President Grant’s Peace Policy marked a profound change in Indian-white relations after the Battle of the Washita in 1868. Brinton Darlington, a Quaker through his membership in the Society of Friends, was appointed agent of the Upper Arkansas Agency. Darlington arrived at Camp Supply on July 6, 1869 and began looking for an appropriate location to establish the agency complex. Brinton Darlington’s strong convictions in the scriptures of his faith caused him to adhere to the principles of the Peace Policy. He refused to accept a military escort into the interior of Indian Territory.
Through negotiations with the military and the Cheyennes, it was agreed that the new agency would be located on the north side of the North Canadian River. In May 1870, the agency was located within the newly established Cheyenne and Arapaho reservation created through Executive Order by President Grant. The agency was located near an adequate timber and spring water supply across the river, north and to the east of present day Fort Reno.
Work at the agency was challenging for Darlington as he was responsible for issuing the Treaty guaranteed annuities of goods and regular food rations. Many of the Indian camps preferred living near the buffalo range near the western border of present day Oklahoma. Thus, the number of Cheyennes and Arapahos living near the agency was small during the Darlington’s three years as Agent.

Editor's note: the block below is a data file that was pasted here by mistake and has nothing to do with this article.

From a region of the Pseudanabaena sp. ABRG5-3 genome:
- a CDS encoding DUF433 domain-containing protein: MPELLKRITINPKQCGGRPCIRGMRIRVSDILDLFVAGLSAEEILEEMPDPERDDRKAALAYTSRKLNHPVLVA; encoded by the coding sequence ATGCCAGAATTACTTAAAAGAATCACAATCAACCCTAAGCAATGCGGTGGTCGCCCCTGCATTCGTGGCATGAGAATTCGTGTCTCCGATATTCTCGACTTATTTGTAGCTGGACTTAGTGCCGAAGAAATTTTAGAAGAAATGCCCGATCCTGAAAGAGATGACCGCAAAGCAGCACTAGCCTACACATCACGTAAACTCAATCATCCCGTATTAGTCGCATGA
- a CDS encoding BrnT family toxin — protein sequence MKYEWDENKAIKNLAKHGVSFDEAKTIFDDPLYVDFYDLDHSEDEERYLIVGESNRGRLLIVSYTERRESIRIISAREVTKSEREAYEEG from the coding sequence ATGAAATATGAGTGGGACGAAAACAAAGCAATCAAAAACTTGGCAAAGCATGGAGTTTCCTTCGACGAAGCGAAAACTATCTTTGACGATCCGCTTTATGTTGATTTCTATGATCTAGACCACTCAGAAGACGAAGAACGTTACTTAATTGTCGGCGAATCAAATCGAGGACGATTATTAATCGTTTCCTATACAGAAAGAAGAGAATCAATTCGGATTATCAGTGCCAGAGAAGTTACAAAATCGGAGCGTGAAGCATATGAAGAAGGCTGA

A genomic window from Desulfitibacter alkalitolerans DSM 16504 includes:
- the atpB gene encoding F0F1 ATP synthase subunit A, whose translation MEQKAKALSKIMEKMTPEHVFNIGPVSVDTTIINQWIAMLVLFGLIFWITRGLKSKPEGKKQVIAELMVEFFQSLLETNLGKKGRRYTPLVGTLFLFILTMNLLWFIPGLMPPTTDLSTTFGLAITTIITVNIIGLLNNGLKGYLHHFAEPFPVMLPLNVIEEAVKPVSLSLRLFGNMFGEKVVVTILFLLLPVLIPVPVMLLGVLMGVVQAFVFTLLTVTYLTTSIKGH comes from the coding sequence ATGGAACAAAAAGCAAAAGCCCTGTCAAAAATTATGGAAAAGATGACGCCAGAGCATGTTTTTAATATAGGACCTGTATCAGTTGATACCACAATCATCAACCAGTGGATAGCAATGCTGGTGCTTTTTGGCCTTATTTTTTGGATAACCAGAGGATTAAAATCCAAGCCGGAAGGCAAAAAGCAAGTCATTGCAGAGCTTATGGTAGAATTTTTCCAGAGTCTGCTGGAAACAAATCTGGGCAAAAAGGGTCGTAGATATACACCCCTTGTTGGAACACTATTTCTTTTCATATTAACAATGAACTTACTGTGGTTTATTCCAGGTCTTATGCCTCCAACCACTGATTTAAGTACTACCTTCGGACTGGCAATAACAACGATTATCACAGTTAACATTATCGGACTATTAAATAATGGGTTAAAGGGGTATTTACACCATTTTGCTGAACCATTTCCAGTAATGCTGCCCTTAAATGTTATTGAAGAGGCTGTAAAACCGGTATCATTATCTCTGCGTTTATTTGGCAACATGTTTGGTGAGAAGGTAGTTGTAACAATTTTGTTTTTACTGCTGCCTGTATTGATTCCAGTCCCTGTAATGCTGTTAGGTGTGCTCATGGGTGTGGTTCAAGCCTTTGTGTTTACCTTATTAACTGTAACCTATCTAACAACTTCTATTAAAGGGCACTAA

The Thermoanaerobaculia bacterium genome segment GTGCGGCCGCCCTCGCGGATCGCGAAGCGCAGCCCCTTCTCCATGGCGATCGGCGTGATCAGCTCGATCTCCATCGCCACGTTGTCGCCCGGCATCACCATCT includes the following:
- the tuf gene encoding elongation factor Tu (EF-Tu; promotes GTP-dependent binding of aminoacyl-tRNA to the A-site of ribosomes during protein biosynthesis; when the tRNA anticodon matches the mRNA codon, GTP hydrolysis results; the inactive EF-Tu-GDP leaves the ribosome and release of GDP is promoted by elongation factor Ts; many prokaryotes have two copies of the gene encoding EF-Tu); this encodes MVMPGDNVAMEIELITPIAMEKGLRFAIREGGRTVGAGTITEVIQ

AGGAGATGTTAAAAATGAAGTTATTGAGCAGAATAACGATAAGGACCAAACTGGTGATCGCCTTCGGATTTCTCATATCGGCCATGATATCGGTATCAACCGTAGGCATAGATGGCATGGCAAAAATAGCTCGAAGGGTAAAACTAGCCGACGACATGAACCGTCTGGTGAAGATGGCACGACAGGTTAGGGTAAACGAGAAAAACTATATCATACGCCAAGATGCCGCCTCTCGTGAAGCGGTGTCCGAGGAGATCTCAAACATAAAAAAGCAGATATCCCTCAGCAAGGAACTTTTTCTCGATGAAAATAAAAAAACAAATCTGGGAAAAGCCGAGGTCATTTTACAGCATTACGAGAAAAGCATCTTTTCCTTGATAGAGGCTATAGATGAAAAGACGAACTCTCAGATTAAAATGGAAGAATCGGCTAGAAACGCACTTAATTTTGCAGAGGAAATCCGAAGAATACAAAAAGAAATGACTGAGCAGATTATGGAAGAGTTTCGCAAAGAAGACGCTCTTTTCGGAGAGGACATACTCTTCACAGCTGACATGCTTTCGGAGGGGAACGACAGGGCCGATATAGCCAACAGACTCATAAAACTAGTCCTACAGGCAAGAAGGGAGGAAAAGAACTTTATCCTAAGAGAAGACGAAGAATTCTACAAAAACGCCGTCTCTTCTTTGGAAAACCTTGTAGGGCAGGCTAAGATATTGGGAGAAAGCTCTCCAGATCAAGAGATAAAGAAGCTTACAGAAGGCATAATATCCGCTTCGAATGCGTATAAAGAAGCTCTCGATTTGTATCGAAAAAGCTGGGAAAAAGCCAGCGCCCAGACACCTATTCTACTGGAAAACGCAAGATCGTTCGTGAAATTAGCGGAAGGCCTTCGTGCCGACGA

The ultimate goal of the Peace Policy was to educate and Christianize the Indians, and to get them to farm and raise cattle. The school established for the children at the Cheyenne-Arapaho agency by Brinton Darlington was part of the United States Indian policy. Many Cheyenne and Arapaho children in the 1870’s began formal education at the agency.
Darlington spent close to three years as the Agent for the Cheyenne and Arapaho people. He died on May 1, 1872 and the reports of his funeral indicate that large numbers of Cheyennes and Arapahos openly mourned as they passed his open coffin while paying their last respects. During the funeral a Cheyenne Chief spoke about the loss of this great man to the assembled group.
The agent succeeding Brinton Darlington was John D. Miles who had served as the agent for the Kickapoos.